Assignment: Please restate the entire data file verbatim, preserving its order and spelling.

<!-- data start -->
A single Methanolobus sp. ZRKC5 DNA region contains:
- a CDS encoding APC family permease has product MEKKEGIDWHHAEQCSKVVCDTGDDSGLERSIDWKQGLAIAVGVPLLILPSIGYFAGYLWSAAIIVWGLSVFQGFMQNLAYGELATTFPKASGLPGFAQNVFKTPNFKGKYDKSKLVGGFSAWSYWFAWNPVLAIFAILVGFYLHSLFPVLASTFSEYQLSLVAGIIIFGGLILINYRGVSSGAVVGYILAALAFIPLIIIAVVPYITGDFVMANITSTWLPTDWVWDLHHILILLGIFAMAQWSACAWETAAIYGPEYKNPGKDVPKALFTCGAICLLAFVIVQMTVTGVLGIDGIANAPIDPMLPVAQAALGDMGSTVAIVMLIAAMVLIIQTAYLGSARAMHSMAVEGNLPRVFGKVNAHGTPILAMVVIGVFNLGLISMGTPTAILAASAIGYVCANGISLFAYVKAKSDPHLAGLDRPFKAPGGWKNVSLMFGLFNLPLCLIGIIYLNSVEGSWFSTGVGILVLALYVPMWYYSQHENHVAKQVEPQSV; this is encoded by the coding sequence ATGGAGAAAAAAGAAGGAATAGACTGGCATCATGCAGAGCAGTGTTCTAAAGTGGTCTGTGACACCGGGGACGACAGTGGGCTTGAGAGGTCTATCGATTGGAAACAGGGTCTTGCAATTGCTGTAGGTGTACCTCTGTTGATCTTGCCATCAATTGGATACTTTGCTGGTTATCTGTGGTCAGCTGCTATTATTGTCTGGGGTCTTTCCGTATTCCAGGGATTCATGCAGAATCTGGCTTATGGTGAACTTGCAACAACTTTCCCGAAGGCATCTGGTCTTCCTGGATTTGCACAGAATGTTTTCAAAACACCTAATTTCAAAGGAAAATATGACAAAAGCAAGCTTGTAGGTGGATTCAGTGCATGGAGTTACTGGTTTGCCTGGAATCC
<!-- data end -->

A single Methanolobus sp. ZRKC5 DNA region contains:
- a CDS encoding APC family permease has product MEKKEGIDWHHAEQCSKVVCDTGDDSGLERSIDWKQGLAIAVGVPLLILPSIGYFAGYLWSAAIIVWGLSVFQGFMQNLAYGELATTFPKASGLPGFAQNVFKTPNFKGKYDKSKLVGGFSAWSYWFAWNPVLAIFAILVGFYLHSLFPVLASTFSEYQLSLVAGIIIFGGLILINYRGVSSGAVVGYILAALAFIPLIIIAVVPYITGDFVMANITSTWLPTDWVWDLHHILILLGIFAMAQWSACAWETAAIYGPEYKNPGKDVPKALFTCGAICLLAFVIVQMTVTGVLGIDGIANAPIDPMLPVAQAALGDMGSTVAIVMLIAAMVLIIQTAYLGSARAMHSMAVEGNLPRVFGKVNAHGTPILAMVVIGVFNLGLISMGTPTAILAASAIGYVCANGISLFAYVKAKSDPHLAGLDRPFKAPGGWKNVSLMFGLFNLPLCLIGIIYLNSVEGSWFSTGVGILVLALYVPMWYYSQHENHVAKQVEPQSV; this is encoded by the coding sequence ATGGAGAAAAAAGAAGGAATAGACTGGCATCATGCAGAGCAGTGTTCTAAAGTGGTCTGTGACACCGGGGACGACAGTGGGCTTGAGAGGTCTATCGATTGGAAACAGGGTCTTGCAATTGCTGTAGGTGTACCTCTGTTGATCTTGCCATCAATTGGATACTTTGCTGGTTATCTGTGGTCAGCTGCTATTATTGTCTGGGGTCTTTCCGTATTCCAGGGATTCATGCAGAATCTGGCTTATGGTGAACTTGCAACAACTTTCCCGAAGGCATCTGGTCTTCCTGGATTTGCACAGAATGTTTTCAAAACACCTAATTTCAAAGGAAAATATGACAAAAGCAAGCTTGTAGGTGGATTCAGTGCATGGAGTTACTGGTTTGCCTGGAATCC